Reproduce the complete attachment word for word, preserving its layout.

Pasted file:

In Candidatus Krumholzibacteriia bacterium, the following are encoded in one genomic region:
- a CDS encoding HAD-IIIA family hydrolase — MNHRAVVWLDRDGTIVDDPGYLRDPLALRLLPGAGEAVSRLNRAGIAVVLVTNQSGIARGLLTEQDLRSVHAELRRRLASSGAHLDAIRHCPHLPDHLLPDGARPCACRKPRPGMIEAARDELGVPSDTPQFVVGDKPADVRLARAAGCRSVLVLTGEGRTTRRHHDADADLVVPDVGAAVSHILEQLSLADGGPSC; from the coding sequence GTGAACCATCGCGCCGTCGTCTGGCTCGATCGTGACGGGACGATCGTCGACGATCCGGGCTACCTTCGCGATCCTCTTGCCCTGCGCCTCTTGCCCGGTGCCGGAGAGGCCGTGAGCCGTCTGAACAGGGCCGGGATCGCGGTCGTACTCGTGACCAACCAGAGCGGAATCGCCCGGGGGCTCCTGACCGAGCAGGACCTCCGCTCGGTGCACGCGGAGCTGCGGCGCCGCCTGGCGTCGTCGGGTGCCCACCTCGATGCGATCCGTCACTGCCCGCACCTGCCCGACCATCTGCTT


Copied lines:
In Candidatus Krumholzibacteriia bacterium, the following are encoded in one genomic region:
- a CDS encoding HAD-IIIA family hydrolase — MNHRAVVWLDRDGTIVDDPGYLRDPLALRLLPGAGEAVSRLNRAGIAVVLVTNQSGIARGLLTEQDLRSVHAELRRRLASSGAHLDAIRHCPHLPDHLLPDGARPCACRKPRPGMIEAARDELGVPSDTPQFVVGDKPADVRLARAAGCRSVLVLTGEGRTTRRHHDADADLVVPDVGAAVSHILEQLSLADGGPSC; from the coding sequence GTGAACCATCGCGCCGTCGTCTGGCTCGATCGTGACGGGACGATCGTCGACGATCCGGGCTACCTTCGCGATCCTCTTGCCCTGCGCCTCTTGCCCGGTGCCGGAGAGGCCGTGAGCCGTCTGAACAGGGCCGGGATCGCGGTCGTACTCGTGACCAACCAGAGCGGAATCGCCCGGGGGCTCCTGACCGAGCAGGACCTCCGCTCGGTGCACGCGGAGCTGCGGCGCCGCCTGGCGTCGTCGGGTGCCCACCTCGATGCGATCCGTCACTGCCCGCACCTGCCCGACCATCTGCTT